Market data on screen.

Researchers suggest “practical interventions” to promote knowledge sharing about plastics recycling. | Things/Shutterstock

Nonprofit group The Circulate Initiative has published the results of first-of-its-kind research exploring recycled plastic pricing in India and three Southeast Asian countries.

The October report explores pricing – as well as government policies such as bottle deposit systems, minimum recycled content mandates, virgin plastic taxes and more – that affect pricing in India, Indonesia, Thailand and Vietnam. The study focused on collectors, aggregators and recyclers of PET, HDPE, LDPE and PP. 

In general, the study, which was conducted by The Circulate Initiative and its research partner, Anthesis Group, found that a lack of pricing transparency leads to widely differing expectations among collectors, aggregators and recyclers about how much recycled plastic is worth. For example, collectors lack knowledge about how much the final recycled resin is selling for, hampering their ability to charge appropriately for their scrap. 

The researchers even found wide variations in scrap prices among the same types of players – different collectors, for example, are selling similar scrap plastic products at a wide range of prices. 

The report also noted that the profits from plastics recycling tend to be concentrated at the recycler level, with less money filtering up to the collectors, many of whom are informal sector workers. The recyclers have the highest fixed and operational costs and tend to experience the largest financial risk among the stakeholders, so they need to make sufficient profits, the report states. 

“However, the share of total profits that flows through the value chain, and to informal waste workers in particular – without which there would be no supply of recycled plastic in many countries – needs to increase if we are to significantly increase plastics recycling, and in turn for brands to meet their recycled content goals,” according to the document.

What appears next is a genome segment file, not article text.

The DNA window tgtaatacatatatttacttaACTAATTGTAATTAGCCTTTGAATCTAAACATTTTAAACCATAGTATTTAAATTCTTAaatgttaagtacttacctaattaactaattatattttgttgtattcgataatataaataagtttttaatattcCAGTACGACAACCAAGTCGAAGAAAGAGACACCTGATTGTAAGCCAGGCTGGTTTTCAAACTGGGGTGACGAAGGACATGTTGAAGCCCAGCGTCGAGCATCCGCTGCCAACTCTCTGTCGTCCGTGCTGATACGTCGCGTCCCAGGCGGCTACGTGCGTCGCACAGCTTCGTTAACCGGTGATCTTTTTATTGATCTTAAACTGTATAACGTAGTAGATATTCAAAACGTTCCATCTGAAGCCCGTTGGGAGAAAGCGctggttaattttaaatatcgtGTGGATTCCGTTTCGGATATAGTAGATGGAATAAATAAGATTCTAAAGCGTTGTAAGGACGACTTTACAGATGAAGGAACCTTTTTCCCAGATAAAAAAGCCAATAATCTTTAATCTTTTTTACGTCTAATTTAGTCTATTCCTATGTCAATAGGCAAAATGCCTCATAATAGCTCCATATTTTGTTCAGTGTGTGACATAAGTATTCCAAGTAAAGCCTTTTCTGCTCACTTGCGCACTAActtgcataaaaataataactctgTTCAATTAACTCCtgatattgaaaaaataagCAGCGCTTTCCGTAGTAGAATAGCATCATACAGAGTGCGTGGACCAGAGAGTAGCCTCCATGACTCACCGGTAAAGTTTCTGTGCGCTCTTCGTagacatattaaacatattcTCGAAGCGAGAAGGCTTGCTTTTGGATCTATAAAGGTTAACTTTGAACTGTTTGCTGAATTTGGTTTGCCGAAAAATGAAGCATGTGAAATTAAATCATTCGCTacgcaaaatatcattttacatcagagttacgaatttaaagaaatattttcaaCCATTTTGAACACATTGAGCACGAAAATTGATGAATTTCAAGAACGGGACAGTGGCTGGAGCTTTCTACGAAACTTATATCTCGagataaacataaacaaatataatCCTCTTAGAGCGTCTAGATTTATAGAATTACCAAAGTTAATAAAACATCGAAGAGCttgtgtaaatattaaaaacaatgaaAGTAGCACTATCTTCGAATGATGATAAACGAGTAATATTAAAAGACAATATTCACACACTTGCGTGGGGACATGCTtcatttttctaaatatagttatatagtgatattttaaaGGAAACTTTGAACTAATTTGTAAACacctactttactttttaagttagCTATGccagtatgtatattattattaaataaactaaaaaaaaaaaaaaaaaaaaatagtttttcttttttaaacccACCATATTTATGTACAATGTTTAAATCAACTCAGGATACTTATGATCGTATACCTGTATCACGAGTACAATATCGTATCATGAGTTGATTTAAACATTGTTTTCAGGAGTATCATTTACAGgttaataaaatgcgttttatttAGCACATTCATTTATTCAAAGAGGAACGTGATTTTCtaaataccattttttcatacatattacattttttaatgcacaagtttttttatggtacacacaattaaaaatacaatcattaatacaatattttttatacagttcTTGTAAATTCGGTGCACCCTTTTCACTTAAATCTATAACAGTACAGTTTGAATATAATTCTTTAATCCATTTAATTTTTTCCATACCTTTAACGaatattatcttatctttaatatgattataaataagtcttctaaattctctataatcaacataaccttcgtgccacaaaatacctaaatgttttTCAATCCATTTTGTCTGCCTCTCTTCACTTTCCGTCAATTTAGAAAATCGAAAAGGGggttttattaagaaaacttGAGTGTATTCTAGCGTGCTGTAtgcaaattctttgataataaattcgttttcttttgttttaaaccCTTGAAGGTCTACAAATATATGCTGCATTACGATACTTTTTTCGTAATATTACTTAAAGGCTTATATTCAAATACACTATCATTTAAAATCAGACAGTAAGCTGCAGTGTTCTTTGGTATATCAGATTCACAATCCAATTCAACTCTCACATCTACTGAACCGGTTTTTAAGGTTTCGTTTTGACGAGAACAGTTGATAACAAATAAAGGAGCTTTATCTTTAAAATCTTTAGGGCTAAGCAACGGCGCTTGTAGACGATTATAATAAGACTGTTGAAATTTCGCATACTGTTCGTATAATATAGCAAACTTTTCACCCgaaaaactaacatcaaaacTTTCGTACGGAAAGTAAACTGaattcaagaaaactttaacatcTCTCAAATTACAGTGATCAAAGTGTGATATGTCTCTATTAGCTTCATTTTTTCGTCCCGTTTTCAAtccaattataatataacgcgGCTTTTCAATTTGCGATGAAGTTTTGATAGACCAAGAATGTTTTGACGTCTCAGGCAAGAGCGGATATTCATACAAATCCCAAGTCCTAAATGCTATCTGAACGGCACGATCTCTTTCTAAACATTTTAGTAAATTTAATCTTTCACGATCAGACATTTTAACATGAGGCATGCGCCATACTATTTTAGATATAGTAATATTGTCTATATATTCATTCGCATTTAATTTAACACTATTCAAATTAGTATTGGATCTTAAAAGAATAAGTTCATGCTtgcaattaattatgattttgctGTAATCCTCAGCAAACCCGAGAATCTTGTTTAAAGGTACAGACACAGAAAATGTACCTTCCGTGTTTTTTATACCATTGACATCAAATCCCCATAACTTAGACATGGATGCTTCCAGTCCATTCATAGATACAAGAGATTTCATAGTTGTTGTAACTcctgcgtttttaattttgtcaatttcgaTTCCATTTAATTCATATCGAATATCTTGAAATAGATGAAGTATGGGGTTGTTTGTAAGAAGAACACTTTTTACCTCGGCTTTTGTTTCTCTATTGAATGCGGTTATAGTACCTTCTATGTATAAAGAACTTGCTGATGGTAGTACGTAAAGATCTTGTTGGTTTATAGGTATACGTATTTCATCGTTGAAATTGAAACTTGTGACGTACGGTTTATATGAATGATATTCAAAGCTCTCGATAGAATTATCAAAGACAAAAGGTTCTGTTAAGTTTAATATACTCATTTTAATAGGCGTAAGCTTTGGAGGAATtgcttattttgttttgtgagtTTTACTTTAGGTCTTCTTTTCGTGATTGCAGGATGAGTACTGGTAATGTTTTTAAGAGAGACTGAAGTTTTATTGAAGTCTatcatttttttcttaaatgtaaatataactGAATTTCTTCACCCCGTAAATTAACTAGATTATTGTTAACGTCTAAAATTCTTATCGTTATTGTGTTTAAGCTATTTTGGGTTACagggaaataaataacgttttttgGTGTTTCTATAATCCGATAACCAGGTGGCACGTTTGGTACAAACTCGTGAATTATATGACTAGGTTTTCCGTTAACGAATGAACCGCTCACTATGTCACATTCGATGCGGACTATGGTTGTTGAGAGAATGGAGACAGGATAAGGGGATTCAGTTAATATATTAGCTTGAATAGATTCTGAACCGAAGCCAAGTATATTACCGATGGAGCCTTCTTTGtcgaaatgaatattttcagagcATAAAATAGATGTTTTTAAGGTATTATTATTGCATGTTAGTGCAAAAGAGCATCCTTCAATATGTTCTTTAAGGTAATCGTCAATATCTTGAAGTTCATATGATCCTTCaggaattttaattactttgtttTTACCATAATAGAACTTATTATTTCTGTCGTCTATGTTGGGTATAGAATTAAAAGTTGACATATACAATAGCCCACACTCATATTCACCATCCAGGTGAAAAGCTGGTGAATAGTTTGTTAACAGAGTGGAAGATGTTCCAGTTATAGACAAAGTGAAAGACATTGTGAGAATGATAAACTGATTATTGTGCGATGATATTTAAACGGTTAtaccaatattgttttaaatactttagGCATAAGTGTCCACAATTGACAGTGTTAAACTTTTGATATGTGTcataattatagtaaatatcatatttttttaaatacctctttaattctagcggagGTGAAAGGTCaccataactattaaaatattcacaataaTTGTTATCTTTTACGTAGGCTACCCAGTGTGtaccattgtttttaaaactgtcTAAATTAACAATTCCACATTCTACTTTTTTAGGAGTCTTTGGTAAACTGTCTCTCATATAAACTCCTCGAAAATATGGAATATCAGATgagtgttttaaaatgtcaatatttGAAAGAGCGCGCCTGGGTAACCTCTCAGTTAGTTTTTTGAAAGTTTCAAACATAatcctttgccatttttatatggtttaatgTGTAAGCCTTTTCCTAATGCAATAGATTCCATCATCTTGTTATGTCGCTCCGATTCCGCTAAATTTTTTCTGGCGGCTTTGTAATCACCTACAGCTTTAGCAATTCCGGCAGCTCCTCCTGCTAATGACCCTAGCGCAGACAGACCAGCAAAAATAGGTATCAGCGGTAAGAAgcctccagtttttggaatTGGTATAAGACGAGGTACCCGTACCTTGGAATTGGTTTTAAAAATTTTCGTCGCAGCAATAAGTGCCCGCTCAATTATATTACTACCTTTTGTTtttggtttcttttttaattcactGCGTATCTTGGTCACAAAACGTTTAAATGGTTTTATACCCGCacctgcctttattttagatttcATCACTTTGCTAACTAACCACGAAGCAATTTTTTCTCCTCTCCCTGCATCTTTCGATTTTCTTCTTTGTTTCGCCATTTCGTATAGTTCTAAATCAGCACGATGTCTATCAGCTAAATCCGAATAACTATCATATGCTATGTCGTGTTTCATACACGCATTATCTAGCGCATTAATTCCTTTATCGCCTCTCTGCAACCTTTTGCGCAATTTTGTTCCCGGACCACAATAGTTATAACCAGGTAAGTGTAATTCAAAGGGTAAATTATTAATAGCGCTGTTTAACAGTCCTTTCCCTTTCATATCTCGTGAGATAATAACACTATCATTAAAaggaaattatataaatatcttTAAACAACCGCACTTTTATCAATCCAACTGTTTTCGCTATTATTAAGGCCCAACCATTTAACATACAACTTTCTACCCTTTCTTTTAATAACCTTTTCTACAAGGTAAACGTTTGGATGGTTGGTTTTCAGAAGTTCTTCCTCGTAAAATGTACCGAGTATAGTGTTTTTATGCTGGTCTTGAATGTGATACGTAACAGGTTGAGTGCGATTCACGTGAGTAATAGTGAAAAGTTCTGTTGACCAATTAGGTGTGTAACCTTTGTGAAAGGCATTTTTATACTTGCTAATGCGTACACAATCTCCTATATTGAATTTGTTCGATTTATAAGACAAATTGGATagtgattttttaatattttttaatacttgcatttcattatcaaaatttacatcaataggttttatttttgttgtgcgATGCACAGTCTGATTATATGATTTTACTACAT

What does it all mean?

As a result of the market imbalances, not all policies would be effective at raising prices throughout the chain and stimulating higher recycling rates. For example, policies aimed at increasing the value of PCR or stimulating investments in recycling infrastructure help recyclers but don’t necessarily translate directly to higher prices paid to the collectors. 

What’s needed, the researchers concluded, are “additional practical interventions that support sharing of knowledge within the market. These could involve digital tracking of plastics, published market price points, and more involvement from industry bodies and regulators in standardizing material specifications. The benefits of rising market demand and any potential increase in the price of recycled materials need to be distributed through the value chain to provide the right economic signals to stimulate local investment.”

The researchers also ranked different policy interventions in terms of their effectiveness stimulating increased plastics recycling in the different countries. They also created an online tool to demonstrate the relative impacts of each policy. 

The Circulate Initiative was started with support from Circulate Capital, an investment firm focused on reducing plastic waste around the world, particularly in developing countries. Rob Kaplan, founder and CEO of Circulate Capital, is among The Circulate Initiative’s board members. 

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